Earth Day Turns 50! This big birthday has been on my mind since I participated in a sustainability conference last fall where the theme of our panel was Earth Day at 50.
In preparation for the discussion, panelists were asked to think about what Earth Day means to him or her. Frankly, I’d never thought about Earth Day beyond the organizational obligations of planning eco-friendly activities. Taking a moment to pause and reflect on what the day actually means was a valuable exercise.
To understand more, I spent some time digging into the origins of the Earth Day movement, correcting my misconceptions and contrasting those early days with today’s version. What I’ve discovered is that as Earth Day turns 50, we’re facing unprecedented challenges.
Earth Day 1970: Institutionalized Organization
Earth Day 1970 emerged against the backdrop of an anti-war student activist movement. While it’s tempting to assume (as I did) that Earth Day was the result of a youthful grassroots campaign, it was actually spearheaded through a rare bipartisan partnership between Democratic and Republican lawmakers.
Gaylord Nelson, a Democratic Senator from Wisconsin, horrified by a series of environmental catastrophes that seemingly escaped public outrage and action, was inspired by the success of the youth anti-war movement to replicate a similar movement for environmental protection. The idea was a national “teach-in on the environment” to raise public awareness about air and water pollution. To achieve this goal, Nelson reached across the aisle to Republican Congressman, Pete McCloskey.
This background is important because it underscores the institutional underpinnings of that first Earth Day. The motivating force of the first celebration wasn’t a pack of young activists, but seasoned legislators. Even the day, April 22nd, was carefully orchestrated to fit within this institutional framework: Occurring during college spring break, Nelson selected that day to ensure maximum student participation.
This top-down organizational foundation worked in an era before the politicization of the environment set in. The first Earth Day was an enormous success not simply because of the impressive nationwide turnout. It was more than just a celebration: it was the catalyst for the formation of the EPA and the passage of the Clean Air, Clean Water, and Endangered Species Acts.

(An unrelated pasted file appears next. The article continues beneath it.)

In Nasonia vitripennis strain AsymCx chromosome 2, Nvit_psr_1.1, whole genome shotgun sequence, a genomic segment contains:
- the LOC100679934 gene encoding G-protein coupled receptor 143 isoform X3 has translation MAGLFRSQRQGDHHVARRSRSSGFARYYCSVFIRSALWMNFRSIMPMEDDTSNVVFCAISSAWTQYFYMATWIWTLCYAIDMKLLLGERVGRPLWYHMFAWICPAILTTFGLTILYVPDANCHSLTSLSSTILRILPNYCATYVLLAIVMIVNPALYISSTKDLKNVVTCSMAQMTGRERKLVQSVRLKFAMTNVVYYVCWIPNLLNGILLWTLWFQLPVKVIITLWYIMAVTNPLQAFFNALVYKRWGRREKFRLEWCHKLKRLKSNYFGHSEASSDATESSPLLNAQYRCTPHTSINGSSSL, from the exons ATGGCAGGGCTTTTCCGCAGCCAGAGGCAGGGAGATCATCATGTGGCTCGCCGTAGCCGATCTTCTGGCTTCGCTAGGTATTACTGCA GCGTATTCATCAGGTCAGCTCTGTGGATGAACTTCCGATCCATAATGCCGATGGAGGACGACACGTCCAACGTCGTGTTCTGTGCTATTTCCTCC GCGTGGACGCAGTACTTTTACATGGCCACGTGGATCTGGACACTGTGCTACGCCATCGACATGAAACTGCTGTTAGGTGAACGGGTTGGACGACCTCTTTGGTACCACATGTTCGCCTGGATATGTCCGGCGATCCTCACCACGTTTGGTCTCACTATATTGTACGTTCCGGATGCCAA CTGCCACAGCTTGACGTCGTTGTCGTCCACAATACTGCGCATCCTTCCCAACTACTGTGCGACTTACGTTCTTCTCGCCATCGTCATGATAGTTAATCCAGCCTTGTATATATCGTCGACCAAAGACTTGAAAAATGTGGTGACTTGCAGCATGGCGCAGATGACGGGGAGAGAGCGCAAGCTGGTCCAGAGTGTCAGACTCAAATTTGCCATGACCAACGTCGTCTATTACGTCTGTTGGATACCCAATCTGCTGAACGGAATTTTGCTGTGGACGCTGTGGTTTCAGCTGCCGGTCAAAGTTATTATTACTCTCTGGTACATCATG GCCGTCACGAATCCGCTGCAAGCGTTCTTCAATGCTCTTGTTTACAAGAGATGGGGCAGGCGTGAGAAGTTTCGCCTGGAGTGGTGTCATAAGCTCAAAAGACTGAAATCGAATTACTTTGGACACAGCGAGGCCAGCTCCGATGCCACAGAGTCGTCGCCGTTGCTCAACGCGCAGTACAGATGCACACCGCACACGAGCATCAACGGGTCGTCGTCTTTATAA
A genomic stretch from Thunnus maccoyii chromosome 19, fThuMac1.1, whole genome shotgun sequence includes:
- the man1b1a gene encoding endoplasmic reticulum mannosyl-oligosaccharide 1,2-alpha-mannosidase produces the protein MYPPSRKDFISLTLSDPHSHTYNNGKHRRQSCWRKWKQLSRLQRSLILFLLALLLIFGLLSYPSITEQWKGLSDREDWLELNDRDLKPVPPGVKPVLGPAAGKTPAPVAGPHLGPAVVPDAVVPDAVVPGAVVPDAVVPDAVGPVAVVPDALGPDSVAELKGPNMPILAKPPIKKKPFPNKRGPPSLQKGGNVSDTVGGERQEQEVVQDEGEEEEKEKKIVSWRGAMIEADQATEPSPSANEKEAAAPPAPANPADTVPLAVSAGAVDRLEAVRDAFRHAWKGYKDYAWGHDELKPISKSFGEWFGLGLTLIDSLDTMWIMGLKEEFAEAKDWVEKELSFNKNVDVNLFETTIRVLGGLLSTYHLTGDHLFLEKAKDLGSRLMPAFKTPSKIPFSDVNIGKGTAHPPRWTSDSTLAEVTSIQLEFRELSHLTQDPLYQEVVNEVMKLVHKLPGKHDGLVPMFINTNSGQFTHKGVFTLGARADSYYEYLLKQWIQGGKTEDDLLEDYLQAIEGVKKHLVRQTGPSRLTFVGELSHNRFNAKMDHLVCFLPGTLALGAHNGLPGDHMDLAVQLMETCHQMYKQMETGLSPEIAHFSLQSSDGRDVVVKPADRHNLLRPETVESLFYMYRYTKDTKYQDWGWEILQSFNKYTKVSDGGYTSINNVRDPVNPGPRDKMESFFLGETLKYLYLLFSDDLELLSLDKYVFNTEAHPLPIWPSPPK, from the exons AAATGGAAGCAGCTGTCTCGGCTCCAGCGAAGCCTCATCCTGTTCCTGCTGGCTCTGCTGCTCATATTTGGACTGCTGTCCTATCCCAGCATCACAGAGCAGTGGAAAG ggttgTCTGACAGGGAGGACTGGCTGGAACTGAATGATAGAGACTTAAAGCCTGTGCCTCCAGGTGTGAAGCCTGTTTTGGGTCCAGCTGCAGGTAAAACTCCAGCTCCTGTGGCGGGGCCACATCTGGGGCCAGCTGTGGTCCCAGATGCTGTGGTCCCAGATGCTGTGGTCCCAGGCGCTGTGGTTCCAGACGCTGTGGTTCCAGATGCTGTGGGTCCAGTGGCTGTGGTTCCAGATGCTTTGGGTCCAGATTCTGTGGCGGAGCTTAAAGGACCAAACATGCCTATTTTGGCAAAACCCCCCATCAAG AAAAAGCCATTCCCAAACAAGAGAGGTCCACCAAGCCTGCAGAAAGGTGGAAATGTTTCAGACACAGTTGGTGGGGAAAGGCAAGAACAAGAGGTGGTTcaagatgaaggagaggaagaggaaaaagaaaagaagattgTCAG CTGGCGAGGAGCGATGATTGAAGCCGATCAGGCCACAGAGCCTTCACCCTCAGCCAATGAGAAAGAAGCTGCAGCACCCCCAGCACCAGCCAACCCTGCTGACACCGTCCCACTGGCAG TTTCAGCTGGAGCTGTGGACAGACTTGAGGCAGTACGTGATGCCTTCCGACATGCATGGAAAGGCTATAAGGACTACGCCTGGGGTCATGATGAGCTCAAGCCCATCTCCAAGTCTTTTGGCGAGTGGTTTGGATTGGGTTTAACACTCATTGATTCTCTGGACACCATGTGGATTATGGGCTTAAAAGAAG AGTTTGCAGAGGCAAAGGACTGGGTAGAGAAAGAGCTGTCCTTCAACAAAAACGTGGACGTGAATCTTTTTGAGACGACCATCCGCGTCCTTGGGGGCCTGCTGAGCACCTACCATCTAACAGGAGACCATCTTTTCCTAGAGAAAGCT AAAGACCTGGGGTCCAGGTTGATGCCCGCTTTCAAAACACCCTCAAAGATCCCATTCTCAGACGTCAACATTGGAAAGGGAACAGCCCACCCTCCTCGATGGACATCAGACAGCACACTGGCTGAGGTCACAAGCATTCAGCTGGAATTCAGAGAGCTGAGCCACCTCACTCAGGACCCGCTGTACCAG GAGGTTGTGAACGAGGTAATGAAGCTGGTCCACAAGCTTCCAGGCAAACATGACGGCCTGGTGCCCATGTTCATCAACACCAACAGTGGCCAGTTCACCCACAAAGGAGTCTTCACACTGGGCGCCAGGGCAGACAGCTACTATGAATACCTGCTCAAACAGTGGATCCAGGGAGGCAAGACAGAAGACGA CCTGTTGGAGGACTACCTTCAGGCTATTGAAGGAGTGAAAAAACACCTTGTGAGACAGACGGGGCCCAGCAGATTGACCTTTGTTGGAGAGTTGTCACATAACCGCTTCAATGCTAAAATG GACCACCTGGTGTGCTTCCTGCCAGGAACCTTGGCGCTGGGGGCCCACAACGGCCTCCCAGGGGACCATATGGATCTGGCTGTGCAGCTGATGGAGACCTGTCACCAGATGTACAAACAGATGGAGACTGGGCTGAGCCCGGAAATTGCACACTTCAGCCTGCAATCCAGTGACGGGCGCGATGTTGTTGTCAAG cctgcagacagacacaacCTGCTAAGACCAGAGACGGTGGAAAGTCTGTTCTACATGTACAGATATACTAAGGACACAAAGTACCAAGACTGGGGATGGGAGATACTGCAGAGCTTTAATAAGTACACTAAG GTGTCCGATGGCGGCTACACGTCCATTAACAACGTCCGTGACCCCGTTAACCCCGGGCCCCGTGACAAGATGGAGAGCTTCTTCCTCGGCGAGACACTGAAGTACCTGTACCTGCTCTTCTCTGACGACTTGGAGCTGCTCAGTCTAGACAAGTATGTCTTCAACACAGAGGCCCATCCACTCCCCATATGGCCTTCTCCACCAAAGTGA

Now imagine Republican and Democratic lawmakers working today to organize and lead an environmental summit. It’s a fantasy. In our current highly charged world of reluctant politicians, well-funded lobbyists, and influential climate deniers, we must look to other instigators for substantive change.
Earth Day Turns 50: A Grassroots Movement
Earth Day 2020 comes as we face an unprecedented planetary crisis. Our major institutions are paralyzed (some willfully so) to lead the charge, and we can’t depend on policymakers at the national (and sometimes state) level. Instead, it’s up to us – individuals and grassroots organizations – to shape a new Earth Day movement.
It’s fitting that the theme for this year’s Earth Day is climate action. Action is critical. It underscores the call for progress instead of mere environmental celebration. The key to effective action, however, is the use of unconventional tactics. Instead of waiting for traditional organizations and institutions to institute structural and systemic changes, it’s up to smaller localized groups — acting alone or in loose coalitions — to lead the way in pressing for reforms from the local level and beyond.
This grassroots approach targets local communities, energizing people to pressure for change. While this strategy is small-scale and seemingly disjointed, it works through customized, targeted campaigns that bypass the politicized web of larger, institutionalized initiatives. It’s messier and a probably more laborious endeavor, but one that, when successful, achieves cultural transformation within communities.
I’ve experienced the success of this grassroots approach firsthand by leading our town’s sustainability group to help transform our community into one that’s considered a model of sustainability. But don’t just take my word for it. Environmental activism’s bottom-up approach works elsewhere. New York’s Climate Leadership & Community Protection Act, the most comprehensive climate action legislation in the nation, was the culmination of years of advocacy from numerous local groups. At the individual level, we need only think of Greta Thunberg and recognize the power of her voice.
Do we need supra-local (i.e., regional, national, global) activism? Of course. But the money and politicization of the environmental movement at the higher level have thwarted leadership at these levels. We must step into this void to spur action and influence policymaking.
Earth Day Turns 50 … What Can You Do?
So Earth Day turns 50. What can you do to make the day meaningful? Don’t wait for April 22nd. Start now, even if you’re housebound.
Start a Movement in Your Community
By “communities,” I mean neighborhoods, organizations, municipalities, friendship groups, families – groups where you have a connection and your voice is heard. Pick a topic (or two) that resonates with your group. With my sustainability group, we began with a reusable bag initiative, which eventually morphed into a full-blown plastic bag ban campaign.
Now that you’ve picked your cause, join forces with like-minded individuals, groups, organizations, and businesses. Those partnerships broaden engagement within your community, but also help spread the message through trusted networks.
After the success of Rye’s plastic bag law, neighboring communities reached out for help with their own campaigns. In a matter of a few short years, multiple towns had passed similar laws with the County Board eventually drafting legislation. In March, New York state will pass a statewide ban.